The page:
In conclusion we are led to ask, What are the permanent elements in Byron's work? That his was a mind of surpassing genius few will deny. Whether he was a poet, or in what sense and degree he was a poet, is a question which has been mooted, and which in time may come to be debated as the question whether Pope was a poet has been debated. There is this difference in the two questions, however, that those who doubt Pope's position are those who insist on the test of inspiration over form, while with Byron the case

1 Similarly, cf. "Don Juan," XIII, 37; XVI, 9, 10.
* See his "Letter on Bowles' Strictures on Pope."
8 "Childe Harold," IV, 173.

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is precisely the contrary. Mr. Swinburne, for example, is for judging Byron to be a great prose writer in his letters, but in poetry infinitely inferior to Shelley and Coleridge. "Byron," he says, "was supreme in his turn—a king by truly divine right; but in a province outside the proper domain of absolute poetry." The proper domain of absolute poetry of course is very much a matter of definition and opinion, and there is little use disputing about definitions. In some debatable borderland of creative literature just outside the proper domain of absolute poetry, then, we may safely say that Byron reigns as one of the dii majores of the world's literature.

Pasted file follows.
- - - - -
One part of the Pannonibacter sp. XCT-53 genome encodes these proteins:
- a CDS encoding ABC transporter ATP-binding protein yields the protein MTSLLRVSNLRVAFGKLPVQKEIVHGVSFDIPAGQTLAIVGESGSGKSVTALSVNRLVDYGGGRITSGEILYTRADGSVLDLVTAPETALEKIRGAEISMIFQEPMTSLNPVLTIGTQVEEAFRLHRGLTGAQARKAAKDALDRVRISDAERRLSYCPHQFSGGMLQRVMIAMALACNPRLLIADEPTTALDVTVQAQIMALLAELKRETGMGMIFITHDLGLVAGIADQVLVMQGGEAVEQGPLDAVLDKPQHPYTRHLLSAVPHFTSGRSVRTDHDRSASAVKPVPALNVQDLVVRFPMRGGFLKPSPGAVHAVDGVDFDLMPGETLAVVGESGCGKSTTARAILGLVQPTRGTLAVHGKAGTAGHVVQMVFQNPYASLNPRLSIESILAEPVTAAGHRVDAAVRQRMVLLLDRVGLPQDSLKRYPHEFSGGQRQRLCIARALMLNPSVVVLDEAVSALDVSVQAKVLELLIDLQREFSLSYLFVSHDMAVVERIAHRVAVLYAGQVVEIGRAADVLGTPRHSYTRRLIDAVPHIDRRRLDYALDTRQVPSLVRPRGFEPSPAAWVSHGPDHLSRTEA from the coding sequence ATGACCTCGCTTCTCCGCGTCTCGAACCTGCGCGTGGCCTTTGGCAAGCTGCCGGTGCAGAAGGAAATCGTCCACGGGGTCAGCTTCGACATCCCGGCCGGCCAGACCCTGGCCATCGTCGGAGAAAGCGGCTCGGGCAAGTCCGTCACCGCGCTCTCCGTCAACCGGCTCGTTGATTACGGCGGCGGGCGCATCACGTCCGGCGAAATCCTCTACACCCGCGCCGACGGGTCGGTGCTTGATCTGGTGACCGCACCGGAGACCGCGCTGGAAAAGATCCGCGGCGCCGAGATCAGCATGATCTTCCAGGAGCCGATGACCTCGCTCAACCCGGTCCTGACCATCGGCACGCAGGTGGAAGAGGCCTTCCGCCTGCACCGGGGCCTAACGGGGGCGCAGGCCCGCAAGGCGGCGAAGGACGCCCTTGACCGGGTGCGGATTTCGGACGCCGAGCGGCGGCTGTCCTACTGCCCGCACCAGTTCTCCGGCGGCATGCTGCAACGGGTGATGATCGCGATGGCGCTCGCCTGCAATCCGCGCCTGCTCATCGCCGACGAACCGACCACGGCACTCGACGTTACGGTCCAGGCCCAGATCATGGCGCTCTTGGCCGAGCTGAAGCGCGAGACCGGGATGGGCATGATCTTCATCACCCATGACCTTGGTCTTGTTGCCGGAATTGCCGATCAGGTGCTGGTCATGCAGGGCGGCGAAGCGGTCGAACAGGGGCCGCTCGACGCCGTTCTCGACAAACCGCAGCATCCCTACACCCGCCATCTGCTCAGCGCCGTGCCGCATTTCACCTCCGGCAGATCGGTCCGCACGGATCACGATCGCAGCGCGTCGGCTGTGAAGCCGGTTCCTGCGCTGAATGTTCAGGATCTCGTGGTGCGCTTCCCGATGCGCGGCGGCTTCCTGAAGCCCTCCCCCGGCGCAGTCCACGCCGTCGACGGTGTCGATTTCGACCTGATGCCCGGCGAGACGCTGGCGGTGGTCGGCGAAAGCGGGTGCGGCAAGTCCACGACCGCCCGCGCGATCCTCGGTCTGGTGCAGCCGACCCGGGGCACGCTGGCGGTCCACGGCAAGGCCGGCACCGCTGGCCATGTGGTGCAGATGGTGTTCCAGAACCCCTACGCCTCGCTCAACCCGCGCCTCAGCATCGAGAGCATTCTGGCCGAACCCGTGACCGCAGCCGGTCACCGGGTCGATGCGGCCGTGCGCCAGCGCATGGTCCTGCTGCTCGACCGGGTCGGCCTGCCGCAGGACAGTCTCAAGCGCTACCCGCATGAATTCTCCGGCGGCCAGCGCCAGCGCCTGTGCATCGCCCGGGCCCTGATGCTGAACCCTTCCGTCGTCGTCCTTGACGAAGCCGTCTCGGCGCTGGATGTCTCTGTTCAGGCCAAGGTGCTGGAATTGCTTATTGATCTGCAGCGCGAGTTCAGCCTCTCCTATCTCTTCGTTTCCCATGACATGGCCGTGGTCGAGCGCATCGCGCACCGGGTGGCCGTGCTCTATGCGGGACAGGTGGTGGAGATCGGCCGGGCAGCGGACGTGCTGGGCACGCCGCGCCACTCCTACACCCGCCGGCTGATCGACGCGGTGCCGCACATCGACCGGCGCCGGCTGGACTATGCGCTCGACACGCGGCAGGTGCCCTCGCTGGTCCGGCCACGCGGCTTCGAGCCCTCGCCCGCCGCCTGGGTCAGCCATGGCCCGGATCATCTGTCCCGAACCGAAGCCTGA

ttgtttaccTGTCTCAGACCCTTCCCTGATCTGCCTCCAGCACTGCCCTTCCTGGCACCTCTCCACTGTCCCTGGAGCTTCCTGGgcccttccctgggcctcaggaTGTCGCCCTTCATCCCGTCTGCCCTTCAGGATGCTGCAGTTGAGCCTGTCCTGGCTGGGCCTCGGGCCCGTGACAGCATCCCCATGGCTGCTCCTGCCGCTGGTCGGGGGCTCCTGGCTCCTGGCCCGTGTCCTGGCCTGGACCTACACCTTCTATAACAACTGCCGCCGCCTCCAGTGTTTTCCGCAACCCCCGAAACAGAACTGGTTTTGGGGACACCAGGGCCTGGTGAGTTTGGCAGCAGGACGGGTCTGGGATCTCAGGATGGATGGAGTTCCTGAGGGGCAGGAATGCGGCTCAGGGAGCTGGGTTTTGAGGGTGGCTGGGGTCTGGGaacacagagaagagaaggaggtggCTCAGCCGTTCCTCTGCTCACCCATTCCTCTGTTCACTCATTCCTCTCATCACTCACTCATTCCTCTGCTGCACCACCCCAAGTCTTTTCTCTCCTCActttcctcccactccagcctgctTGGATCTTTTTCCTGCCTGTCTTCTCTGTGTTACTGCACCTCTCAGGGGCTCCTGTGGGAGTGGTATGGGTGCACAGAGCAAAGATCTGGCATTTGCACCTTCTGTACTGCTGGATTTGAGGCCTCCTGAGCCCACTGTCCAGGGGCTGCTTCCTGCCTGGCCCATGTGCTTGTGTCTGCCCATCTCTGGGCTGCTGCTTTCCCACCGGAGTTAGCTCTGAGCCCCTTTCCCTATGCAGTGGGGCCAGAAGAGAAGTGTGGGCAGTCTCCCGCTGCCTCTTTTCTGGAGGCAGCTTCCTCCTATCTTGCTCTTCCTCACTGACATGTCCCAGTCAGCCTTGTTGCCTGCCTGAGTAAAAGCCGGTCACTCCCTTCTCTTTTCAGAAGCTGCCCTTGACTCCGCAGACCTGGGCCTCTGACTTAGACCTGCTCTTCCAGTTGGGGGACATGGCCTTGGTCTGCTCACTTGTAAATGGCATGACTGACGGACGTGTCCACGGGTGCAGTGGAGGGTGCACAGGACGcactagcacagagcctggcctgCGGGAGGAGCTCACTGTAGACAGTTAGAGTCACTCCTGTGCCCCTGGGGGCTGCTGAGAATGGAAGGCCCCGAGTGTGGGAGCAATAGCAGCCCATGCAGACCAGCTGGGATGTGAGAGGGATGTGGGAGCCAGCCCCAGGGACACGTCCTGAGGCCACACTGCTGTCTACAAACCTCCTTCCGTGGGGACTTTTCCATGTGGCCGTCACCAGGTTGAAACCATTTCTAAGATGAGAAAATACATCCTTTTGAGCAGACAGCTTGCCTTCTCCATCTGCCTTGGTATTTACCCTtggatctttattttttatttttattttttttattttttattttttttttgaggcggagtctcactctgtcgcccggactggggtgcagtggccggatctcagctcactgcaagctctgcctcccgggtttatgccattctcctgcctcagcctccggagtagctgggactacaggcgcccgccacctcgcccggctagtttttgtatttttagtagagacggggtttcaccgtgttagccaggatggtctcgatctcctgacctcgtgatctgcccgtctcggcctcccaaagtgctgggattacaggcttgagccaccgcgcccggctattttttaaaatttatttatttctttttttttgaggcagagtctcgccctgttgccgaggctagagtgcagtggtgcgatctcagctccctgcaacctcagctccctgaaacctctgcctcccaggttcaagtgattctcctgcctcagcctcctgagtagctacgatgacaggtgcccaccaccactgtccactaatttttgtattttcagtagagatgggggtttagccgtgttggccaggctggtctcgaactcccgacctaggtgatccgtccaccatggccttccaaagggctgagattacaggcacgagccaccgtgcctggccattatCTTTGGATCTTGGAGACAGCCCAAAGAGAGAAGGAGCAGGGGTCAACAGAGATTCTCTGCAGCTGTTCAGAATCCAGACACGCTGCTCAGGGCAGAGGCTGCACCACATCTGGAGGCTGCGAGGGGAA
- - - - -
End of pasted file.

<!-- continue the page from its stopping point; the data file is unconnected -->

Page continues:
"It is on the quality of the matter it informs or controls,'' Walter Pater writes, '' its compass, its variety, its alliance to great ends, or the depth of the note of revolt, or the largeness of hope in it, that the greatness of literary art depends.'' To the superficial eye Byron's verse seems narrow in compass and variety; it seems narrow by reason of its personal note and constant egotism. The depth of the note of revolt in it is unmistakable, as well as the greatness of the ends with which it is concerned. Its egotism, moreover, is something more than a personal egotism. Byron is a protagonist of humanity. "The feeling for human suffering," to use the phrase applied to him by Brandes, dominates his mind. It appears even in the early poems, but more intensely in "Chillon," "Mazeppa," " Manfred," the later " Childe Harold," and " Don Juan." A holy indignation is upon him. He represents his age, and is in revolt against all that is hollow and false and narrowing in life and thought, then and forever. He is for liberating our spirits and enfranchising us from the bonds of custom and cant and conventionality. When he is inspired, — and preferably he wrote, as he phrased it, only when the eslro was upon him,—a current of elemental power sweeps through him. We forget all that is merely personal and temporal in him, his scepticism and cynicism and sense of satiety, and all that was unamiable in his character and temper, and feel only the lyrical resonance and sweep of his verse, the humanitarian aim and scope of his poetic passion, the vastness and indomitable energy of his imagination, and the sincerity of his outcry against fate and those blind forces of the world which repress and limit and baffle the aspirations of the soul towards a more perfect and absolute ideal. Byron and Goethe, as Mazzini says, are the two great representatives of their age. They are the two last great exponents of that spirit of individuality which dominates and inspires the long period of the Renaissance, and which slowly expires in the throes of modern Revolution. Byron is not a great artist. He has not the artistic temperament and the sense for beauty of Keats or Tennyson or Rossetti. Nor has he the gift for poetical form and phrasing of Shelley and Coleridge, In the mere art of poetry he stands below these men; and this defect will prevent his being placed as a poet after Shakspere and Milton. But it is easy to exaggerate Byron's defects of form and of art. The positive merits of his poetical method have never been sufficiently recognized, partly perhaps because his method is so different from that of other poets of our age.